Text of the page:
(Kenai, AK) – On Wednesday, November 4, 2020, Carmen Perzechino, Jr., 59, was convicted by a jury following a three-week trial on two counts of Sexual Assault in the First Degree and one count of Kidnapping. The convictions stem from an incident that occurred along the Sterling Highway on January 20, 2001 after Perzechino met A.S. at a Soldotna bar and offered to give her a ride.
According to testimony presented at trial, while Perzechino was driving A.S. along the highway, he began to get verbally sexually aggressive towards her. Perzechino pulled off to the side of the highway. A.S. told Perzechino she wanted to return to the bar; he ignored her requests and stated they were going to have sex. A.S. tried running from the van on two occasions to get away from Perzechino and find help. On both occasions, Perzechino physically forced her back into the van. A.S. testified that Perzechino sexually assaulted her in two separate ways. A.S. testified that after the sexual assault, Perzechino continued driving down the highway, asking A.S. if anyone knew where she was, and threatened to kill her several times. A.S. believed that Perzechino was going to kill her. A.S. saw a Department of Transportation (“DOT”) truck along with a DOT employee in the median of the highway and jumped from Perzechino’s van to save her life.
The DOT worker called the Alaska State Troopers. Troopers responded and conducted a sexual assault response callout, which included the collection of a sexual assault kit from A.S. Troopers investigated the matter in 2001 but were unable to identify a suspect or the vehicle used in the assault. The sexual assault kit was not sent to the State Crime Lab for DNA testing in 2001 because standard practice at the time was to test kits when there was an identified suspect whose DNA could be directly compared to the DNA collected in the sex assault kit.
In 2016, the Alaska State Troopers applied for and received a grant under the federal Sexual Assault Kit Initiative (“SAKI”) Program to test all the Troopers’ untested sexual assault kits. As part of this grant program, A.S.’s kit was tested and a male DNA profile was identified. That profile was entered into CODIS, a national database of DNA profiles, and it matched to Perzechino’s known DNA profile. Investigation showed that Perzechino was living in Sterling at the time of the sexual assault, just a few miles from where A.S. was sexually assaulted. Further, Perzechino owned a van at the time that matched the vehicle described by A.S. and the DOT employee.
Perzechino was contacted by AST’s SAKI Investigator Michael Burkmire in January 2019. Perzechino denied having any knowledge of the events in question and denied having picked up a woman at a bar in 2001 or that a woman had jumped from his moving vehicle. Perzechino bought a ticket to the Philippines approximately 10 days after the conversation with Investigator Burkmire and left the country. Although he had a ticket to return on March 8, 2019, he did not return to the country and was arrested in the Philippines on April 4, 2019.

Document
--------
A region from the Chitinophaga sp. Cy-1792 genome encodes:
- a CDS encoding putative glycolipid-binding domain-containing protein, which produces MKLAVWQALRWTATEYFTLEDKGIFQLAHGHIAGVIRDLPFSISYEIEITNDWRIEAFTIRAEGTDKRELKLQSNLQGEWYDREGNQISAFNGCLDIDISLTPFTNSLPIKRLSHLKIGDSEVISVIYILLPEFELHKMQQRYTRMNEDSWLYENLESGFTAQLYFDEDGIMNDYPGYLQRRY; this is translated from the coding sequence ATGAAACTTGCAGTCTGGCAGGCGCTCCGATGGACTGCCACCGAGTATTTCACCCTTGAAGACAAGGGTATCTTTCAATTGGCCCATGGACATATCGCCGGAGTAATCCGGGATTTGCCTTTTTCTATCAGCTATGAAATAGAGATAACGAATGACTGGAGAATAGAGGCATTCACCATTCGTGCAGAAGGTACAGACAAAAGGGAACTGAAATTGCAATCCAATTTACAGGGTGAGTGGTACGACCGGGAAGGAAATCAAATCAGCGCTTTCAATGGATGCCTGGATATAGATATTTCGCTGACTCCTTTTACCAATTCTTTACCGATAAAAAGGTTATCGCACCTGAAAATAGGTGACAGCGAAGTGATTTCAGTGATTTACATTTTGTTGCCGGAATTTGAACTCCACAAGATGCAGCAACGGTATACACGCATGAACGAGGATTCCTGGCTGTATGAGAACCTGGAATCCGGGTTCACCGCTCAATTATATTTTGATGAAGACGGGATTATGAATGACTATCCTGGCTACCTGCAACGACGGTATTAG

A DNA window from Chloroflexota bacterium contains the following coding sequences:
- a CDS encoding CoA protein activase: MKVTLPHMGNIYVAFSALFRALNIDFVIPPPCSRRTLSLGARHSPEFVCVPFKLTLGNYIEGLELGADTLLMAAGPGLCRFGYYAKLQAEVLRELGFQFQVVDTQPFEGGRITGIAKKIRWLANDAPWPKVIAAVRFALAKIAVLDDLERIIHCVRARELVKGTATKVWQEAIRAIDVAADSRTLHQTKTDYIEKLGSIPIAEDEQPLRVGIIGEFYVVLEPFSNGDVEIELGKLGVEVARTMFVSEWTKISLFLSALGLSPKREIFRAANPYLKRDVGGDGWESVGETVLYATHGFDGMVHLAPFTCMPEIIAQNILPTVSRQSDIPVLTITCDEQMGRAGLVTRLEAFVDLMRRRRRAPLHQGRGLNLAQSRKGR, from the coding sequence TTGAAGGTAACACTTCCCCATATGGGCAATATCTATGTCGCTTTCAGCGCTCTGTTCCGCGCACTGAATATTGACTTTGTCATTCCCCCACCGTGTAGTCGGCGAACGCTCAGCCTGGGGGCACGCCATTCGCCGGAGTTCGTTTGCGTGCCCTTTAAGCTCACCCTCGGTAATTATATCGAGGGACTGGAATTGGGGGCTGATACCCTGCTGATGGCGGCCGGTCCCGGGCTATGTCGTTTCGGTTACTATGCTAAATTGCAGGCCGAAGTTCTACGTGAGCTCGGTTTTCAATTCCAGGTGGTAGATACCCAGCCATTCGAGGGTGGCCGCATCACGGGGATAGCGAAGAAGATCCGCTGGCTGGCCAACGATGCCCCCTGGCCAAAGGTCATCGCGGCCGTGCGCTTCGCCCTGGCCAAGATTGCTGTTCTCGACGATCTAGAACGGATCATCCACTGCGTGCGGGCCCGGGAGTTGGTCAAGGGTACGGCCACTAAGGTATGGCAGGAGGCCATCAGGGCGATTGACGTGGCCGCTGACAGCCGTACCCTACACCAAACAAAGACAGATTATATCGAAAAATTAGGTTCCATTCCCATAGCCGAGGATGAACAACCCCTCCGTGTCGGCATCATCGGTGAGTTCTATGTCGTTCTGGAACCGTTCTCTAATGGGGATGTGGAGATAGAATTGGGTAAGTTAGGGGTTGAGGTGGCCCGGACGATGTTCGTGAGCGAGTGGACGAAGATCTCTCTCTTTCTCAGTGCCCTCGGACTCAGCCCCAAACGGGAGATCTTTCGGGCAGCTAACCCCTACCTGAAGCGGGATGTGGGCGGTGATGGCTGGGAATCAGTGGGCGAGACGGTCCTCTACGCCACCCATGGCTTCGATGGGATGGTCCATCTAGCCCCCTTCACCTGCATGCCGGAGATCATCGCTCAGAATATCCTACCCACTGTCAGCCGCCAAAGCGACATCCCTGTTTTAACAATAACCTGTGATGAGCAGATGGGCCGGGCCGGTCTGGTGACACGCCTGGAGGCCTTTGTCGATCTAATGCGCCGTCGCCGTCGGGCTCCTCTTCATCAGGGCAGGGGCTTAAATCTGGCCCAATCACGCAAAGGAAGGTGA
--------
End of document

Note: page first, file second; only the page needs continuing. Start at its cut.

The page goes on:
“We owe it to every survivor to never give up, and make sure every possible piece of evidence or lead is tracked down,” said Alaska Department of Public Safety Commissioner Amanda Price. “I would specifically like to thank DPS Investigator Michael Burkmire for his tireless work on this case that brought justice to the survivor and protected Alaskans by getting this offender off the streets. A huge thank you to the survivor for her strength and perseverance during a difficult process. DPS stands with and continues to fight for justice for every survivor.”
John Skidmore, Deputy Attorney General for the Criminal Division at the Department of Law, also praised the survivor in this case for her strength and perseverance. “She survived the sexual assault, she survived the two decades wait for the big break in the case, then survived the rigors of being cross examined as victim in a sexual assault case – something none of us would ever want to experience. And to top it all off, she testified at a time when jury trials have been suspended due to the global pandemic of COVID. She is truly a remarkable person. I also want to acknowledge and thank Jenna Gruenstein, who prosecuted this case, for her dedication and commitment to fighting the scourge of sexual assault in Alaska.”
Perzechino will be sentenced under the sentencing laws that were in place in 2001 and faces a presumptive term of imprisonment of eight years for each count of sexual assault and between five and 99 years of imprisonment for the kidnapping charge. Perzechino, who had been released on bail pending trial, was remanded following the jury’s verdict.
CONTACT: Assistant Attorney General Jenna Gruenstein at (907) 269-6250 or at email@example.com
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